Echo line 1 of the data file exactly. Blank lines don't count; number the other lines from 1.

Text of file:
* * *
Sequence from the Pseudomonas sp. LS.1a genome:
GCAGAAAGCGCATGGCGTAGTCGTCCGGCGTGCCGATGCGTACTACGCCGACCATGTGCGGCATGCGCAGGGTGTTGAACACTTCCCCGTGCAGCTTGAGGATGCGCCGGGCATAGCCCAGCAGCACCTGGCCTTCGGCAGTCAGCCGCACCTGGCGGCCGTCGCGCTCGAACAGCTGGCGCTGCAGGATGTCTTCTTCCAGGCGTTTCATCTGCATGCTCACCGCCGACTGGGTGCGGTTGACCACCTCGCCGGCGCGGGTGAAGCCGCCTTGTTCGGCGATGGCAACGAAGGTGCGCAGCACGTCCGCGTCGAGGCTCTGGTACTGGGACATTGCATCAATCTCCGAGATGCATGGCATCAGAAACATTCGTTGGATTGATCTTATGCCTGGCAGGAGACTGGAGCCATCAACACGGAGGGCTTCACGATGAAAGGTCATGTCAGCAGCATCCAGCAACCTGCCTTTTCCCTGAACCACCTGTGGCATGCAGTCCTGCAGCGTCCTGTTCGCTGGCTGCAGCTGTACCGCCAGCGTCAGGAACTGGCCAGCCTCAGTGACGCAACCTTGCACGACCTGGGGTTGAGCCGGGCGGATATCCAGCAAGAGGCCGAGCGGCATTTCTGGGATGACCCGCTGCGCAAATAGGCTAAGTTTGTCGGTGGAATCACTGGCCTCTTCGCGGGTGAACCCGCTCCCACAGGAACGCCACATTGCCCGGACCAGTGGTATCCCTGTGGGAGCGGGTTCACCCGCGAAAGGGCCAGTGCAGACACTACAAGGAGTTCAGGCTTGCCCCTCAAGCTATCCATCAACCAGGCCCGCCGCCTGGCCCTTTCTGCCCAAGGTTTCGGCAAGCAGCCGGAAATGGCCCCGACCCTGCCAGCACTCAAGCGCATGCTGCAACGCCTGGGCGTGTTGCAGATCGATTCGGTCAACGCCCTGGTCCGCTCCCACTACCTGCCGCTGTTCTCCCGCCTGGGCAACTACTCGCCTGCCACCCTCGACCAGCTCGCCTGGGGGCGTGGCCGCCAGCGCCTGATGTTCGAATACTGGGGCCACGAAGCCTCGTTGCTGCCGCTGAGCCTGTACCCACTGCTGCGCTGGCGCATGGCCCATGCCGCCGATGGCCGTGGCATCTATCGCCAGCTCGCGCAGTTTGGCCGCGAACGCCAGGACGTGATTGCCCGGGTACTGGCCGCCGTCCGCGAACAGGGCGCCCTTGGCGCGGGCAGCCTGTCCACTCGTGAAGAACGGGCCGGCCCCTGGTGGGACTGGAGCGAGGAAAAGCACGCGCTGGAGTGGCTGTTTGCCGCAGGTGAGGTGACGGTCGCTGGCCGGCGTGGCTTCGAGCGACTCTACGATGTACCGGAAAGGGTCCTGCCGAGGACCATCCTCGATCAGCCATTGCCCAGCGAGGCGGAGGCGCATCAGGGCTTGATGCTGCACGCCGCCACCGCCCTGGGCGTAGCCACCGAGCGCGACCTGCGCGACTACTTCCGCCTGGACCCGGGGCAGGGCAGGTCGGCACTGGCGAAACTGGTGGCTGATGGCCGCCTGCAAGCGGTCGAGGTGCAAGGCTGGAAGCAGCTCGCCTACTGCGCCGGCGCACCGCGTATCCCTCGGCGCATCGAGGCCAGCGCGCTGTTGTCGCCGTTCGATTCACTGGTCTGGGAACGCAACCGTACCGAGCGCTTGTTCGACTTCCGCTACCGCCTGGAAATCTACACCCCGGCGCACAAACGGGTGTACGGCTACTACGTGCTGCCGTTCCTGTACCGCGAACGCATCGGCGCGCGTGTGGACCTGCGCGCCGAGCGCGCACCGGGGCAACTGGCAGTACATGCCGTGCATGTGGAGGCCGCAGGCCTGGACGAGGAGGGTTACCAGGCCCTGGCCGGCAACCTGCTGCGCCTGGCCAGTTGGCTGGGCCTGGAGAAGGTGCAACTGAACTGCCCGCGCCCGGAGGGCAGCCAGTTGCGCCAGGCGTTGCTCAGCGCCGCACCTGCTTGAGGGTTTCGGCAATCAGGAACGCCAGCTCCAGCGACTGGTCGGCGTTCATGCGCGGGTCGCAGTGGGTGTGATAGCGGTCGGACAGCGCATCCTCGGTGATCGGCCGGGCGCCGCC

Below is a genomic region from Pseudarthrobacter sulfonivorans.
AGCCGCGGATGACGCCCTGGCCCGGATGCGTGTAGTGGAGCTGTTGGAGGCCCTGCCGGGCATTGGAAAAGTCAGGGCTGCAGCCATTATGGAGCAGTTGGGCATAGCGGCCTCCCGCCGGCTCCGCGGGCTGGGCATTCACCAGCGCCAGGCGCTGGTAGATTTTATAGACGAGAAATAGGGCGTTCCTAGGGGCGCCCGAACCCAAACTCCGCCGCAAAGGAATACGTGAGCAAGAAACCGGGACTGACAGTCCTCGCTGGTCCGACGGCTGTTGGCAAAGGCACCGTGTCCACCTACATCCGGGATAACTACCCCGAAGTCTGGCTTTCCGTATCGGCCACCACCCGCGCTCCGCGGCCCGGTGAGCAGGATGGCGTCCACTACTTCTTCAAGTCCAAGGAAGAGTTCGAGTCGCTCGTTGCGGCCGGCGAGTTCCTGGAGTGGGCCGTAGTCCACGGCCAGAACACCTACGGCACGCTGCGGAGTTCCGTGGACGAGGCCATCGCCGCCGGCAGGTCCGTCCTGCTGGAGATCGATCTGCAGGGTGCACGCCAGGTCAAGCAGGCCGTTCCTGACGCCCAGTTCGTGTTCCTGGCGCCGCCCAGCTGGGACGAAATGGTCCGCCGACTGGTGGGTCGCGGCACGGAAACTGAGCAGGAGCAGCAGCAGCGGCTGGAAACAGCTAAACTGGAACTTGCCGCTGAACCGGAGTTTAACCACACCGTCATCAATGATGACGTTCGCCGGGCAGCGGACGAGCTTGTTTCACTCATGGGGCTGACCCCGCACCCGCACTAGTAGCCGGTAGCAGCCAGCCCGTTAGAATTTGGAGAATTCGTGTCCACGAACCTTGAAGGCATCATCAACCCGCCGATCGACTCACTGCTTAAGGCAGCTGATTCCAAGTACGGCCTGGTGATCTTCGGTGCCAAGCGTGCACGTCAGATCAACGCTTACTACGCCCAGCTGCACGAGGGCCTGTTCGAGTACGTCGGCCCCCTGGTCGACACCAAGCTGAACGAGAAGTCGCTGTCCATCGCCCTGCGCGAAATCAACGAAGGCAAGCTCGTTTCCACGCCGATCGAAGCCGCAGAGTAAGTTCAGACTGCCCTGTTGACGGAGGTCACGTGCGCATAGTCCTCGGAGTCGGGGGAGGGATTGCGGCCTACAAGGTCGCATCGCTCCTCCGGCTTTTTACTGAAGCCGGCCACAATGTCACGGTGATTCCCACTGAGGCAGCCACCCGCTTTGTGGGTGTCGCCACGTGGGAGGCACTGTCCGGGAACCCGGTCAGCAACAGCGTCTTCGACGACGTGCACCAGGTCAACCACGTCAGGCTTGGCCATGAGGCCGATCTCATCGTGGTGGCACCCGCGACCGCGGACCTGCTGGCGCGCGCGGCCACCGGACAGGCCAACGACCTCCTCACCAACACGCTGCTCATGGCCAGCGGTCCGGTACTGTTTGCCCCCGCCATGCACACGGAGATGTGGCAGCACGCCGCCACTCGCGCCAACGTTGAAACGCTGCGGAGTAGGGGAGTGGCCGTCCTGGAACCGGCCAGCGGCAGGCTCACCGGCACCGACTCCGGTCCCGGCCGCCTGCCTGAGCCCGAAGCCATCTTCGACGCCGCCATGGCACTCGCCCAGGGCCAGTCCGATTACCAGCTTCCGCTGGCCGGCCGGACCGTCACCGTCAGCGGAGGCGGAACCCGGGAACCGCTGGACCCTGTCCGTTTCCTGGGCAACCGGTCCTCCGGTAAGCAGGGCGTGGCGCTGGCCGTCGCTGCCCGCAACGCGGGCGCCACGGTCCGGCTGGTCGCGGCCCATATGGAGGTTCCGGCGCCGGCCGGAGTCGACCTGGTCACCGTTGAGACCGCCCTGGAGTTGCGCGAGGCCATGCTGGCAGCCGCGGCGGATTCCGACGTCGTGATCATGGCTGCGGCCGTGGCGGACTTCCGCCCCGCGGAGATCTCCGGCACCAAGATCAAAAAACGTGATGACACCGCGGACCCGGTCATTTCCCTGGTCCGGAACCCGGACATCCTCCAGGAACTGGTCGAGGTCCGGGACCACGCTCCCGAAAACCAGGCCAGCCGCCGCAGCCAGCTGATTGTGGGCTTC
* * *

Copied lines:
Sequence from the Pseudomonas sp. LS.1a genome: